Age is no longer a hurdle for elderly Americans. According to a recent study, Americans age 65 years and older are using mobility devices such as canes, seat lift chairs, walkers, scooters, wheelchair lifts and other instruments more than ever for moving. Moreover, the study found that many are using more than one device, depending on the setting.
The study, published in the Journal of the American Geriatrics Society (May 6, 2015 issue), included data collected from National Health and Aging Trends (NHAT) surveys conducted in 2011 and 2012. These data were compared with earlier surveys. The 2011-2012 data included a nationally representative sample of 7,609 community dwelling Medicare beneficiaries.
As part of the study, researchers evaluated the usage pattern of mobility aids and how long these participants used each device. In addition, participants were evaluated by asking a series of questions whether they had fallen in the past year, if they have fallen more than once during the past year, whether they had worried about falling and whether this limited their activities.
- It was found that about 1 in 4 adults above 65 years (24%) used some kind of mobility device (reporting a 50% increase since 2004). Out of these 9.3% reported more than 1 device
- A cane was the most commonly used device (at 16.4% of the total population) and the least commonly used device was a scooter (2.3%)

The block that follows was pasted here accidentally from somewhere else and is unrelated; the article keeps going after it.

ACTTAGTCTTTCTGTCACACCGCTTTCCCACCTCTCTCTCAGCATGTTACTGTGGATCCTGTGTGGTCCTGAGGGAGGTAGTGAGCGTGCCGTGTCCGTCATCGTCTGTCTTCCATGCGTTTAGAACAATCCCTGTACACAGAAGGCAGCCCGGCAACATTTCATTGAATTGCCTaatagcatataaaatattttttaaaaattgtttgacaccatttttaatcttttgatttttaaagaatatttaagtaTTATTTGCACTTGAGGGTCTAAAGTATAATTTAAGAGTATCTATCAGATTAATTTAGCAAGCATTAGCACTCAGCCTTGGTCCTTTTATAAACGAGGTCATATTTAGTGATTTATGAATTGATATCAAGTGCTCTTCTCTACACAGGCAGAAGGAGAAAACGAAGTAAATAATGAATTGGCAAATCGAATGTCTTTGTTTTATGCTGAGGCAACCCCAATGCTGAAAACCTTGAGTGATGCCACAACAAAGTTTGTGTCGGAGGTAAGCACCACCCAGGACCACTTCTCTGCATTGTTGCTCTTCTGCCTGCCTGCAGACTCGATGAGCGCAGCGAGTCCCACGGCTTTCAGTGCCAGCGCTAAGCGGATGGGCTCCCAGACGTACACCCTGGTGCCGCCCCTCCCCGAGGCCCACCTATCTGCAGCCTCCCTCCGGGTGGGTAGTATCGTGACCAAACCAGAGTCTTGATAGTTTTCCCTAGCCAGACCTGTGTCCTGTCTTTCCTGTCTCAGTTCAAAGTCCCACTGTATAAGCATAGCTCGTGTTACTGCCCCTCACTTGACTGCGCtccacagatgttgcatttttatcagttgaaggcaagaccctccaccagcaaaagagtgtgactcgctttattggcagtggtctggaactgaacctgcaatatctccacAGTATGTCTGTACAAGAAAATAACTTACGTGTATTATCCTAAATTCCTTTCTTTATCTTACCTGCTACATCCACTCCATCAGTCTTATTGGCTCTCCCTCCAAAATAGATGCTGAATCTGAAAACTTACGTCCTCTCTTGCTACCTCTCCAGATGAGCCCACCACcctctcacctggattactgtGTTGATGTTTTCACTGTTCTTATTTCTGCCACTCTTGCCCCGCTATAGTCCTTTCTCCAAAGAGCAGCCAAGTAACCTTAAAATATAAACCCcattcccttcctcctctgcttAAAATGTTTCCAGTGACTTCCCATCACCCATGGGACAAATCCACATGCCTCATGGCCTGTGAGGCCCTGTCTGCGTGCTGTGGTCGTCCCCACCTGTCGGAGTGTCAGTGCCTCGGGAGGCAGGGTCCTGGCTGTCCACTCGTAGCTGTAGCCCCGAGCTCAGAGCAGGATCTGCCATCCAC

Several possible reasons such as greater disability rates, higher longevity, wider acceptance for the use of devices, and correction for unmet needs in previous decades could account for this steep increase in use of mobility devices.
According to the researchers, understanding the determinants of greater use will provide insight into the training needs of older adults (that is, whether current mobility device training standards are sufficient for safety).
Analysis of use data (which relates to self reported falls) revealed that participants with the highest incidence of falls were among those with a history of using mobility device and a history of falls. Further, no difference in falls incidence or recurrence of falls was found between the device and the non-device groups (after adjusting for demographics, medical conditions, physical capacity, cognitive function and fall history).
Though mobility device usage did not appear to lower the incidence of falling, this is not fully unexpected, given that accessibility devices use is significantly associated with many of the risk factors for falls.
The study’s findings have significant implications for practitioners, particularly those who prescribe and train older adults in the use of mobility equipment. It is pointed out that training and safety assessment for using more than one device is necessary, along with dedicated follow-up to detect physical changes requiring additional devices or discontinuation of devices that are no longer required for safety.